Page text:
Banking on an emotional pull to get NRIs buying

Exhibitions are a time-tested medium for bringing target audiences together with products. To draw attention to such events and to differentiate them from the regular marketplace, schemes and offers are often employed.

Real estate sees a massive number of exhibitions, and the reason is simple — this is an extremely competitive sector, and developers are constantly challenged to find ways to talk to their intended clientele.

During exhibitions, developers get an opportunity to showcase their properties via various different audiovisual media. Also, their sales teams can engage with large numbers of potential clients.

At a local level, exhibitions allow developers to pull away from the immense online marketing clutter and to strike up direct sales conversations with people who are looking for immediate solutions to their housing needs. With the growing popularity of Indian property exhibitions abroad, this platform has now extended its local reach to include the non-resident Indian (NRI) community.

On the whole, NRIs face peculiar challenges. Apart from getting caught up in the intricacies of work that often has no Indian elements at all, they must also assimilate into new social networks. Even when they put in concerted efforts to maintain them, their connections to India tends to erode for the duration of their stints abroad.

• For those who are working on establishing new lives on foreign soil, this may not be a very serious issue. Thanks to technology, they manage to stay in touch with their families and friends in India, thereby maintaining the emotional connections and moral support they need to pursue their outward-looking plans for the future. Nevertheless, many of these individuals are interested in investing in property in India for ongoing financial security and growth.

• For the significant multitude of NRIs who have every intention of returning to India at some point, buying a property in India has much more personal connotations. The growing housing needs of their families need to be addressed, and they need to lay a strong foundation for their own eventual return.

One common factor that applies to both categories is that they are separated from the on-ground real estate milieu in India. Naturally, this can lead to considerable confusion. Though they have online access to real estate options in their cities and towns of interest, the internet has, in fact, been massively contaminated by marketing campaigns aimed specifically at attracting the attention of NRI property seekers.

Not to put too fine a point to it, many developers have joined hands with real estate aggregator sites and specialist marketing agencies to gain focused access to the NRI community. The properties being marketed to this audience are often overpriced, and the impressions being created of the project itself may have very little in common with its on-ground reality.

The end result is that NRIs invariably have a much distorted picture of the realty sector in India. For those who are seriously interested, exhibitions of properties in India organised in their foreign cities of residence can provide a means to educate themselves on the options available to them and ask the right kinds of questions.

NRIs often attend such exhibitions in groups, and this allows them to apply a more consultative approach to their decision-making. By connecting with friends back home, they are able to obtain information that may not be available at the exhibition. Likewise, online searches during and after the exhibition can provide needed granularity.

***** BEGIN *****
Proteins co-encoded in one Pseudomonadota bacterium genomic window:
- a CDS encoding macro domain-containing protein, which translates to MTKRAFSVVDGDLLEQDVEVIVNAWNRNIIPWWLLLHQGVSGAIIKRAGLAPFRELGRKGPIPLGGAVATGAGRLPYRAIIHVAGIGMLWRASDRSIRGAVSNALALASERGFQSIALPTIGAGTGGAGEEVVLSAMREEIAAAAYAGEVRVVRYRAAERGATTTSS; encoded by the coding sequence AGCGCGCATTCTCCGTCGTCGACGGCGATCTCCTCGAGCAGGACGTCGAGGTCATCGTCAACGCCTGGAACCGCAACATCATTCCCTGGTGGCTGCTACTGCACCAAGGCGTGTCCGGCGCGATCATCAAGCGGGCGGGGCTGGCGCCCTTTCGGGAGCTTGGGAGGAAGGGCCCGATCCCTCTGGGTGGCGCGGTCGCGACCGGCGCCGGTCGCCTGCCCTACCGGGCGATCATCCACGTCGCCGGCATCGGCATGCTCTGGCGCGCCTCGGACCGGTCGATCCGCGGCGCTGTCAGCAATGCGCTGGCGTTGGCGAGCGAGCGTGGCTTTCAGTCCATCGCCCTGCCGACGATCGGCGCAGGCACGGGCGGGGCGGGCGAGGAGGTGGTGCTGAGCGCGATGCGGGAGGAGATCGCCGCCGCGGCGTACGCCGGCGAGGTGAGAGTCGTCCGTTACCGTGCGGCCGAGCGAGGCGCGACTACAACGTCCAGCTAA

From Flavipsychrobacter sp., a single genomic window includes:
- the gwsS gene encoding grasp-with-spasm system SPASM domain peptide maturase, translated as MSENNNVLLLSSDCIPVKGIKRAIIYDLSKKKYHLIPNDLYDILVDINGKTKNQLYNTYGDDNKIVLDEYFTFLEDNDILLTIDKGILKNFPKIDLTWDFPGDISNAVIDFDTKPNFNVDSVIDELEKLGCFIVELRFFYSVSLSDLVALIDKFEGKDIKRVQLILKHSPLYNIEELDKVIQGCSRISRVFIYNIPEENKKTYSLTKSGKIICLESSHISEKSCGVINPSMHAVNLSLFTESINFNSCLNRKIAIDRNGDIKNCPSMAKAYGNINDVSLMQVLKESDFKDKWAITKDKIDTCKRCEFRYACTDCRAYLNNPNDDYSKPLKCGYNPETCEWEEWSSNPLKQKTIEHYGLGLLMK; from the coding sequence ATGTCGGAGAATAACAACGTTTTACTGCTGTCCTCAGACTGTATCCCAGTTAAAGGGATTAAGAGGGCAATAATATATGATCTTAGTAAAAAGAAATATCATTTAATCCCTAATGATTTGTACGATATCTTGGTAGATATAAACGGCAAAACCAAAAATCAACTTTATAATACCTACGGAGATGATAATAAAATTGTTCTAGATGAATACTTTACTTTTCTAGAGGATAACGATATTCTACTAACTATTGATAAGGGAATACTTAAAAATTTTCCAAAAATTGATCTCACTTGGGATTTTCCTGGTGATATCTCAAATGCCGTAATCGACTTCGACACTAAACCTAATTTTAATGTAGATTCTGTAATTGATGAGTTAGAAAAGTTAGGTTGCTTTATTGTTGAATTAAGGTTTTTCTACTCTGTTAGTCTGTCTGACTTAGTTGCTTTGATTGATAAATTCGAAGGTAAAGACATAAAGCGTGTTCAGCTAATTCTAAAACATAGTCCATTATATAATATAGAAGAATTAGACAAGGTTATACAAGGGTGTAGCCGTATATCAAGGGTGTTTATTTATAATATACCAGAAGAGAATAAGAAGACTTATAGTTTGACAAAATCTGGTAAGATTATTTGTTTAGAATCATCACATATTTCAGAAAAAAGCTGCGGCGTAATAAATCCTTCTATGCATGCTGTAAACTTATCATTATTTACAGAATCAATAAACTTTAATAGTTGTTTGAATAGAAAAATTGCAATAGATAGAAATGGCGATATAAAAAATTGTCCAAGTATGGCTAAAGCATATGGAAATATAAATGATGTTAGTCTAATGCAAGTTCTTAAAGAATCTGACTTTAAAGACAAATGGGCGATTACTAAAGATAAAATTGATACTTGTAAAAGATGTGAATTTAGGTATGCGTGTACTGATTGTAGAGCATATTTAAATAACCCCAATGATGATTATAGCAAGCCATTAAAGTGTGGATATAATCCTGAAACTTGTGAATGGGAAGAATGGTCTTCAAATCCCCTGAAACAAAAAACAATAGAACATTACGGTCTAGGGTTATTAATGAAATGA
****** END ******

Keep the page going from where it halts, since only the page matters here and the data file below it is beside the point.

Because of these channels available to them, it is a mistake to assume that all NRIs tend to make snap real estate purchase decisions at exhibitions. As a rule, that does not happen — though there are exceptions. Of course, the overall objective of property exhibitions is to catalyse and encourage impulse buying, and developers showcasing their projects at such events bank significantly on this factor.

However, even NRIs who take a more calculated approach will be influenced by the psychological hooks that are thrown out at such events. The final effect can often be that a property is examined and finally identified for investment.

Therefore, it can certainly be said that NRI-specific property exhibitions in foreign countries manage to meet their objectives in one way or the other. At the very least, they provide fuel for the thought process that always precludes a real estate investment.

• Being a capital-intensive product, real estate investment decisions need to be backed by sound advice from professionals coming from a strong research-driven background.

• NRI investors are advised to opt only for reputed developers, unless they can actually go to India and look at projects in different areas of their preferred cities.

• Alternatively, they can depend on their friends, colleagues and relatives back home to look beyond options by leading, reliable developers.

• They should have a general checklist to verify the track record and brand visibility of a developer, as well as the soundness of the identified location in terms of social and civic infrastructure, and the amenities in the project.

• Investors looking for discounts could book in the pre-launch stage to get competitive prices. Developers have traditionally tried to attract high net-worth individuals with exclusive investment opportunities.

• Due diligence is important for end users, and even more so in the case of investors looking at upcoming or peripheral locations around big cities. Professional property advisers should be consulted for different real estate asset classes.

Read about the Indian real estate market witnessing a new dawn

Source: Ashwinder Raj Singh, Special to

The writer is CEO — Residential Services at JLL India


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